Even as BlackBerry Ltd. strives to become a leading supplier of mobile devices for the healthcare industry, the company is mulling a bacteria-free smartphone for medical practitioners. Speaking of the pilot project, a spokesperson from the company said that a bacteria-free handset would mean that healthcare workers will have one less device to sanitize. The company’s CEO, John Chen said that the company had not begun to develop the smartphone as yet. Chen was addressing the media during the launch of a pilot project for sending clinical alerts in partnership with Cisco Systems and ThoughtWire. This pilot project has been launched at the Mackenzie Richmond Hill Hospital.
According to the chief medical information officer of the hospital, smartphones are the source of significant bacteria transfer. Bacteria could pass between patients as well as healthcare professionals. A clean phone could potentially prove to be a solution that effectively addresses this problem. Bacteria transfer usually takes place via mobile phones or through equipment that is kept in close proximity of affected patients.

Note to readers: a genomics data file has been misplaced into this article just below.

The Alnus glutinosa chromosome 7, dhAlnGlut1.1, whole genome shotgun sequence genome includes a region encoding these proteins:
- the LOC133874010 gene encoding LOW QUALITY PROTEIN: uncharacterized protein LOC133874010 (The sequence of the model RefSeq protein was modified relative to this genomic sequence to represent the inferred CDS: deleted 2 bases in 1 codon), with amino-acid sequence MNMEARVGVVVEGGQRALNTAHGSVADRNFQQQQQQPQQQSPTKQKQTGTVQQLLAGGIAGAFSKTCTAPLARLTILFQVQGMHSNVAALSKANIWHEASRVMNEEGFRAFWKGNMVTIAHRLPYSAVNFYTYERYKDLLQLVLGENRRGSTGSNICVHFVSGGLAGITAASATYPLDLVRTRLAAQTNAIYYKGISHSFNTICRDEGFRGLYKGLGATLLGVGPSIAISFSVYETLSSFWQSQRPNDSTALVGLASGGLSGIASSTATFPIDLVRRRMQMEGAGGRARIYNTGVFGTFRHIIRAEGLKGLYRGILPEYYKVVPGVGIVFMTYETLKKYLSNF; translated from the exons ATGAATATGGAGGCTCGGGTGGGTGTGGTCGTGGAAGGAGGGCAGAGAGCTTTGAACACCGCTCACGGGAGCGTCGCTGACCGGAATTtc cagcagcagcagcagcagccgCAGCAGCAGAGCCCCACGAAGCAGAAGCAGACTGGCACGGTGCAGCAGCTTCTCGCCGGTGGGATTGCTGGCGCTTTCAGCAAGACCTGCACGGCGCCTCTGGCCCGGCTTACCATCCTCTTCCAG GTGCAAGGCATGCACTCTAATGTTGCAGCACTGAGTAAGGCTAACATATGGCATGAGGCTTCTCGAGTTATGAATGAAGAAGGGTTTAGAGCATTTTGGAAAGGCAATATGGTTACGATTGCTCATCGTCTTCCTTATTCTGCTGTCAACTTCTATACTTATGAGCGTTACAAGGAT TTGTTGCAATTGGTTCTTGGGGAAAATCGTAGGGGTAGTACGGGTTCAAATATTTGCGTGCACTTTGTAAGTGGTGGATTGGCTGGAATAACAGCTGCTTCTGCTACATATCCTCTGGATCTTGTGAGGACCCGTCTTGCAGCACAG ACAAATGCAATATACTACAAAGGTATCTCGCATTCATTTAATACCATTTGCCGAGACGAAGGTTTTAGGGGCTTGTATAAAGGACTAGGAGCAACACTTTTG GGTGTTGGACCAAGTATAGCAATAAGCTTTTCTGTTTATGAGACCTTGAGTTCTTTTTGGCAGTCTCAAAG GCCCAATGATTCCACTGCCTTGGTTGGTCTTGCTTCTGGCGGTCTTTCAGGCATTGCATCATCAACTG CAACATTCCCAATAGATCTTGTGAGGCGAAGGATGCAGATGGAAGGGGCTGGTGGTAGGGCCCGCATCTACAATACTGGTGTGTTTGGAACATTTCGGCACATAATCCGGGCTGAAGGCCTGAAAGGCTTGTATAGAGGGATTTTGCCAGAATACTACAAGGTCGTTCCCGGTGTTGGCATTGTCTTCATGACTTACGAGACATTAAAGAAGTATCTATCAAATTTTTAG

Best practices require healthcare practitioners to wipe their phones using an alcoholic wipe when entering and leaving a patient’s room to prevent bacteria from spreading. In fact, a recent news report in Business News Network cited a study that appeared in the Journal of Applied Microbiology, which found that anywhere between 20% and 30% of germs spread between a fingertip and phone. But the problem here is that hospitals are sometimes unaware of the efficacy of alcohol wipes, and not all medical practitioners use alcohol wipes as stipulated.
Considering that hospital-acquired infections are among the prime reasons of death among in-patients, the use of effective equipment and products becomes essential. But this problem could be addressed to some extent if BlackBerry’s smartphone is indeed efficacious.